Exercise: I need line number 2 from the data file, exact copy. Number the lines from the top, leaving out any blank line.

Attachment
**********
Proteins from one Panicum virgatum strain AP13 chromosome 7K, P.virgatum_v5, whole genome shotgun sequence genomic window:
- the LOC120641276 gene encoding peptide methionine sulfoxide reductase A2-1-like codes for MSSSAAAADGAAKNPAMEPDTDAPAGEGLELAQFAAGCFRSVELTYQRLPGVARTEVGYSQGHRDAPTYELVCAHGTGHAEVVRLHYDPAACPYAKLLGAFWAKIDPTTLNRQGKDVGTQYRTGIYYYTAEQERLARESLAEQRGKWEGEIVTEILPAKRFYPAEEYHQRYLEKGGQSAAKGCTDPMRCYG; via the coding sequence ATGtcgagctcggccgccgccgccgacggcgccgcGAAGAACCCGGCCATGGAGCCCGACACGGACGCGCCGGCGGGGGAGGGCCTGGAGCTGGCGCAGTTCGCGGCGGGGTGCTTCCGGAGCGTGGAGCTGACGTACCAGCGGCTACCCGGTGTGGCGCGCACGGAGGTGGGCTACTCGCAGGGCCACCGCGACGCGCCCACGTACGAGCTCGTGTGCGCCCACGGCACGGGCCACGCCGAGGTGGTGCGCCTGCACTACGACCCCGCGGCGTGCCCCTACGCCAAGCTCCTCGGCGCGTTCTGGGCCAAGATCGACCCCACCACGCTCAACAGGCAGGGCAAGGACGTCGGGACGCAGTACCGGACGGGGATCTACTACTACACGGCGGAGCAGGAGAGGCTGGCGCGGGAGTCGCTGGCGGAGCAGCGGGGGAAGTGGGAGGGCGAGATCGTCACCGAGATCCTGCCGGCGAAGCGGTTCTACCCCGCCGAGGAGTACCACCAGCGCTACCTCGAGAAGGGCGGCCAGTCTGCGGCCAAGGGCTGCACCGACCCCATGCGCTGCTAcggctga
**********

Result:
- the LOC120641276 gene encoding peptide methionine sulfoxide reductase A2-1-like codes for MSSSAAAADGAAKNPAMEPDTDAPAGEGLELAQFAAGCFRSVELTYQRLPGVARTEVGYSQGHRDAPTYELVCAHGTGHAEVVRLHYDPAACPYAKLLGAFWAKIDPTTLNRQGKDVGTQYRTGIYYYTAEQERLARESLAEQRGKWEGEIVTEILPAKRFYPAEEYHQRYLEKGGQSAAKGCTDPMRCYG; via the coding sequence ATGtcgagctcggccgccgccgccgacggcgccgcGAAGAACCCGGCCATGGAGCCCGACACGGACGCGCCGGCGGGGGAGGGCCTGGAGCTGGCGCAGTTCGCGGCGGGGTGCTTCCGGAGCGTGGAGCTGACGTACCAGCGGCTACCCGGTGTGGCGCGCACGGAGGTGGGCTACTCGCAGGGCCACCGCGACGCGCCCACGTACGAGCTCGTGTGCGCCCACGGCACGGGCCACGCCGAGGTGGTGCGCCTGCACTACGACCCCGCGGCGTGCCCCTACGCCAAGCTCCTCGGCGCGTTCTGGGCCAAGATCGACCCCACCACGCTCAACAGGCAGGGCAAGGACGTCGGGACGCAGTACCGGACGGGGATCTACTACTACACGGCGGAGCAGGAGAGGCTGGCGCGGGAGTCGCTGGCGGAGCAGCGGGGGAAGTGGGAGGGCGAGATCGTCACCGAGATCCTGCCGGCGAAGCGGTTCTACCCCGCCGAGGAGTACCACCAGCGCTACCTCGAGAAGGGCGGCCAGTCTGCGGCCAAGGGCTGCACCGACCCCATGCGCTGCTAcggctga